Scripture: John 10:1-10
Sheep are mentioned more than 200 times in the Bible, more than any other animal. Sheep were important as sources of wool, milk, and meat, and throughout the Bible, sheep served as symbols for God’s people. Jesus is portrayed as the shepherd of his chosen flock in the prophetic words of Isaiah and Ezekiel, and most famously in the 23rd Psalm, all in which belongs to the Good Shepherd.
Sheep are followers. Following isn’t something sheep have to think about—it’s an instinct. Sheep remember faces. They recognize faces of other sheep and even of humans who work with them regularly. They are almost human, because sheep remember who treats them well— and even more, they remember who handles them harshly. Sheep find safety in numbers, and when grazing, sheep will keep at least 4-5 other sheep in view. They are very social and extroverted animals, for they do not do well alone, and they value supporting each other by sticking together at all costs. A lost sheep is critical because they do not do well alone.
When Jesus begins a statement with "Amen, amen I say to you” it means serious business in the Gospel of John. Twice Jesus says this to make a strong point, and he also says he is the gate twice—for he is the true gate. The Pharisees who deny Jesus as the way are no better than thieves trying to climb over the wall of a sheepfold, instead of entering through the gate.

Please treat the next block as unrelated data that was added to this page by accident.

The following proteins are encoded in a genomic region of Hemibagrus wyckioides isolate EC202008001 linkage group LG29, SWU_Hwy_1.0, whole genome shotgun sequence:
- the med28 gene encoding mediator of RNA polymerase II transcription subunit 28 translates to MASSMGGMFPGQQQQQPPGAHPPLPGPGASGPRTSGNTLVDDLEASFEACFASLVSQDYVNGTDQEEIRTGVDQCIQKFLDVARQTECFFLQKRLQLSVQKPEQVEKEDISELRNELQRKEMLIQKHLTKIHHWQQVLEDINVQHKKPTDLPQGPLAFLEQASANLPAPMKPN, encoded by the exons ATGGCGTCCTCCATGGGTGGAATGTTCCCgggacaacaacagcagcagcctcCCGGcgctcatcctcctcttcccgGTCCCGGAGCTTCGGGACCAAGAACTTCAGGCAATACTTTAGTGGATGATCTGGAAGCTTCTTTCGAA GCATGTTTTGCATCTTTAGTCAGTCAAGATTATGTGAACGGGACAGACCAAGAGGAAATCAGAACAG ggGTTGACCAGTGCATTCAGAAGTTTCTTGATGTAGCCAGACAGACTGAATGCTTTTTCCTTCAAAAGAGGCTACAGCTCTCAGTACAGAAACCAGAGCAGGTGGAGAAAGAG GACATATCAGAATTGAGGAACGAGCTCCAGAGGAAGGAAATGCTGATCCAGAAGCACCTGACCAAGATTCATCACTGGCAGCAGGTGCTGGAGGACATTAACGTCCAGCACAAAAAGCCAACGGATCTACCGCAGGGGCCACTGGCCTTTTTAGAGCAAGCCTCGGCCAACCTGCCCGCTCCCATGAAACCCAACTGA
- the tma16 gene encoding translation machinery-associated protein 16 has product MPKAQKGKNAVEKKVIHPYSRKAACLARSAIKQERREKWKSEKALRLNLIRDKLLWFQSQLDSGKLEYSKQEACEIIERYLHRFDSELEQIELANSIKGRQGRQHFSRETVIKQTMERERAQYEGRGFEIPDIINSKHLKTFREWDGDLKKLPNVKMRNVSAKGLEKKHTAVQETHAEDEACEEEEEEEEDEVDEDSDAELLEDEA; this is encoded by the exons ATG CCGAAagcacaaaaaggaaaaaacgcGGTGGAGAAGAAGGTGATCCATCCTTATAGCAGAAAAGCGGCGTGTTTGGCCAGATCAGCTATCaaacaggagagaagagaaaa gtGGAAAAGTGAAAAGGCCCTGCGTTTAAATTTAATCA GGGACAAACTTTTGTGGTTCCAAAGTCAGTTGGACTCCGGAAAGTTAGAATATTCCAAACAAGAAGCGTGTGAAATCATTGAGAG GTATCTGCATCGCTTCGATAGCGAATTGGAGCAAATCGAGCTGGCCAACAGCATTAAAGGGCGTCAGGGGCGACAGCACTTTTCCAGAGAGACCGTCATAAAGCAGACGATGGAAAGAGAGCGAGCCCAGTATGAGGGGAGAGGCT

The message of this parable is that Jesus is the true shepherd. He is the Good Shepherd who was willing to die for those who put their faith in Him. Any other person who claims to be the true shepherd is a robber or thief, for they are a false shepherd. Imagine a world where people do not expect to be served but are all eager to serve and care for one another! Jesus is the Good Shepherd who cares, watches, and protects those who believe in Him. This is a wonderful message for anyone who seeks peace with God.
In the Rule, Benedict mentions sheep three times—in Chapter 1: The Kinds of Monastics; in Chapter 2: The Qualities of an Abbot or Prioress; and in Chapter 27: How Concerned the Abbot or Prioress Should Be about the Excommunicated (using the lost sheep as a metaphor). Benedict invites us to listen to the ear of the heart, and we are also invited to listen to Jesus, our Good Shepherd, with the ear of our heart.
To be in the Lord’s flock is to be in a life-changing, transformative relationship with the Lord. To know the Lord is to see our life changed by that very relationship. It is to know the voice of Jesus and be able to distinguish it from others, so that in all things God may be glorified.